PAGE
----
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Drag Me to Hell

By Bert Ehrmann

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Fort Wayne Reader

2009-10-20


I can't say that I’m a fan of many modern horror movies. I thought the first Saw (2004) film was decent enough but have been disappointed to see that just about every other horror film since the has copied much of the structure of that movie; namely an uncomfortable focus on pain, torture and suffering. With movies like Hostel (2005) and the Halloween II (2009) and now even a sixth Saw film due out later this month dominating the horror niche in cinemas, there doesn't seem to be room at theaters for any other type of horror films.

That's what I thought to be true until I saw the movie Drag Me to Hell earlier this year. It's completely different in tone and feel to those other movies and (get this) is a horror film that's actually scary at times

In Drag Me to Hell, Christine Brown (Alison Lohman) is an ambitious loan officer gunning for an assistant manager position at the bank she works at. Smelling an opportunity to show her boss that she's ready to make the hard decisions needed for the position, Christine comes down hard and refuses to help an elderly woman whose home is being foreclosed on. An elderly woman who happens to be a gypsy with strange powers who places a curse on Christine that involves her being tormented by a demon known as a "Lamia" for two days with the third day cumulating with Christine literally being dragged off to hell.

Christine is faced with trying to have the curse removed, which isn't easy, or, as a last resort, passing it onto someone else thus dooming them to her fate.

More gross-out horror (there's lots of yellow puss and green bile but not so much blood) mixed with equal parts of throwback spook house movies of old with a dash of 1930s Looney Tunes cartoons (there is an anvil that drops from the sky at one point), Drag Me to Hell is a movie that doesn't take itself too seriously yet is able to consistently deliver scares to the audience throughout the entire film. Co-writer and director Sam Raimi is able to achieve this by constantly building up the tension of Drag Me to Hell bit by bit and never lets up until the end of the film.

Other than a few quick flashes of the Lamia, we're never quite sure as to what the creature exactly looks like other than ominous shadowy shapes that stalk Christine around her home. But this absence of a physical beast is more than made up with by the sound design of the film. The audience is never sure if the seemingly normal creaks and moans emanating from on screen are normal noises or something else. In fact, there were several points in the movie where all it took was an odd sound on-screen to raise the hair on the back of my neck.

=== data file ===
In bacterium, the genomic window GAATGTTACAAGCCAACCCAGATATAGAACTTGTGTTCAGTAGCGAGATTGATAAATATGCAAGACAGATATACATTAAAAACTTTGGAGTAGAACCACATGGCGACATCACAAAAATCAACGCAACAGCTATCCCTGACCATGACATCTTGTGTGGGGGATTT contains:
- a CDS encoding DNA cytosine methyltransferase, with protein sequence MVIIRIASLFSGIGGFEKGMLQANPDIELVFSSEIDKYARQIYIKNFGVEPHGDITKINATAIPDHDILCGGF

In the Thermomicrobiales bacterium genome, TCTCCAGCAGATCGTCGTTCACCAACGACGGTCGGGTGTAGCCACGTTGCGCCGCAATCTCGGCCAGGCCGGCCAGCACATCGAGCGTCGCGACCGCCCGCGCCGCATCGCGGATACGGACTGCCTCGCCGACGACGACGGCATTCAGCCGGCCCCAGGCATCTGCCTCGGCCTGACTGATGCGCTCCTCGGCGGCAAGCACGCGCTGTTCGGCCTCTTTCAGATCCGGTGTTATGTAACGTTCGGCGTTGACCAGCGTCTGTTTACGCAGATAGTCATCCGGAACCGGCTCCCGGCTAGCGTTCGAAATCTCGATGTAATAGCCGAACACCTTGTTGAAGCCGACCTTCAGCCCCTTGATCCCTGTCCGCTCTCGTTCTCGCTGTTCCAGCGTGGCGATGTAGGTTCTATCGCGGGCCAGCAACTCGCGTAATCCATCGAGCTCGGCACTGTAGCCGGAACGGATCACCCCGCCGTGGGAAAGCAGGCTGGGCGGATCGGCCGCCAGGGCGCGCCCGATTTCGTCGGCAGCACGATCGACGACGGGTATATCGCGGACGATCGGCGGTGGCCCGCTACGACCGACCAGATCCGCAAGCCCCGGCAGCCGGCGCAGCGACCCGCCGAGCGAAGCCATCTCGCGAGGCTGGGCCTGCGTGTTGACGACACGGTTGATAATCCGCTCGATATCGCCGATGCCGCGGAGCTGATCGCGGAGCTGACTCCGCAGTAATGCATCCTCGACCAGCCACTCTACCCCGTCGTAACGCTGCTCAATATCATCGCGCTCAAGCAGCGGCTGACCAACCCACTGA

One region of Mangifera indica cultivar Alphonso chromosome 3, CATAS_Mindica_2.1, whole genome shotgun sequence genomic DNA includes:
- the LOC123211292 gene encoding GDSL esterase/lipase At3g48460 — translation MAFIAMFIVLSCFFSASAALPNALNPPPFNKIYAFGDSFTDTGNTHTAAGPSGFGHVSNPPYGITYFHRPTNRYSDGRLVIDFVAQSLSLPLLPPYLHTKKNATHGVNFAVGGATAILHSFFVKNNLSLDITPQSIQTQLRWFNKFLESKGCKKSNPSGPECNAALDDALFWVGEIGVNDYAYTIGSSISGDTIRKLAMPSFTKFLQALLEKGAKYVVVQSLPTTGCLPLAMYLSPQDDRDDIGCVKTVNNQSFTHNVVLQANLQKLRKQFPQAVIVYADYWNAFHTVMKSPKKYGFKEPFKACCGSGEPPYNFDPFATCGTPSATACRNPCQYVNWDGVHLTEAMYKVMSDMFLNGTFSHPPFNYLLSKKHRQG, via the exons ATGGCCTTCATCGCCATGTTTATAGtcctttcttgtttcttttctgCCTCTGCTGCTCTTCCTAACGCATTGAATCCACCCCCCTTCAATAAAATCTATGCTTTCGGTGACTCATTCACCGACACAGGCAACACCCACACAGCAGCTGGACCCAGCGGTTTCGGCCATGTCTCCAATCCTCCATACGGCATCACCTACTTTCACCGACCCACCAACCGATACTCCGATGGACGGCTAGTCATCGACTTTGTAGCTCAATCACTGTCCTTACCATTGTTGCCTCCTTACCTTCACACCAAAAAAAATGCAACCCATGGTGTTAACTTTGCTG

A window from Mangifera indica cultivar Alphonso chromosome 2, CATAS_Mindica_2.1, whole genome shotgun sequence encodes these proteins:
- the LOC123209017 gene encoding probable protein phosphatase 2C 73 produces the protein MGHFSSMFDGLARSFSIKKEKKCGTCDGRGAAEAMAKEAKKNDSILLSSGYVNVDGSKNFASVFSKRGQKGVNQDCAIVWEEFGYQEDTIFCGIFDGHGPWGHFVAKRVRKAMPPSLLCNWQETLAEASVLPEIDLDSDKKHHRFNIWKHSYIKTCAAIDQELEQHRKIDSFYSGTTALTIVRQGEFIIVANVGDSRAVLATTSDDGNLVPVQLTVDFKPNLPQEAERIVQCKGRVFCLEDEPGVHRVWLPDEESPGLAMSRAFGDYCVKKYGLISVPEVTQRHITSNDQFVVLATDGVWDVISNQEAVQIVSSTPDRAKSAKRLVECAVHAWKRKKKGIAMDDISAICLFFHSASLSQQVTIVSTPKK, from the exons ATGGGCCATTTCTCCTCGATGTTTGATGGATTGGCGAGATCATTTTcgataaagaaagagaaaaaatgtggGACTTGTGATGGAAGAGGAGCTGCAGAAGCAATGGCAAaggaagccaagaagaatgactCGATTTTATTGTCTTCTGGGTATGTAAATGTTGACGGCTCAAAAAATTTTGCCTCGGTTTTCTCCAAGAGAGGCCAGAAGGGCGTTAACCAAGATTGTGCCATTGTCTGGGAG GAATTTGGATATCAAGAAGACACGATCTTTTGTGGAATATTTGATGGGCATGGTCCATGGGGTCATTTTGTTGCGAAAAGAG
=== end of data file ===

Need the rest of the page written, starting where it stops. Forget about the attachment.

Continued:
I also found it interesting that the character of Christine is never played as the typical horror movie cliché of being a "damsel in distress.” For the most part, Christine fights the Lamia on her own and when she does go to see a psychic for help, he takes Christine to a more powerful female psychic who's experienced in battling the Lamia.

And the ending! I don't want to ruin anything, but the ending of Drag Me to Hell is a kick in the gut. The film draws the viewer in and makes them think the movie is going in a certain direction and that things are going to turn out a certain way and then WHAM! Drag Me to Hell takes a sudden left turn and moves from being a good film to a great one.

Drag Me to Hell co-writer/director Raimi also wrote and directed The Evil Dead (1981), which was hugely influential in its time. That film cost an estimated $350,000 to make and has since earned back something like $30 million and that's not including the two sequels that would follow. The Evil Dead was so reviled in many parts of the world that it was BANNED in several countries for many years. Take that Saw!

Drag Me to Hell is currently available on Blu-ray, DVD and digital download. Visit me online at AlphaEcho.com.

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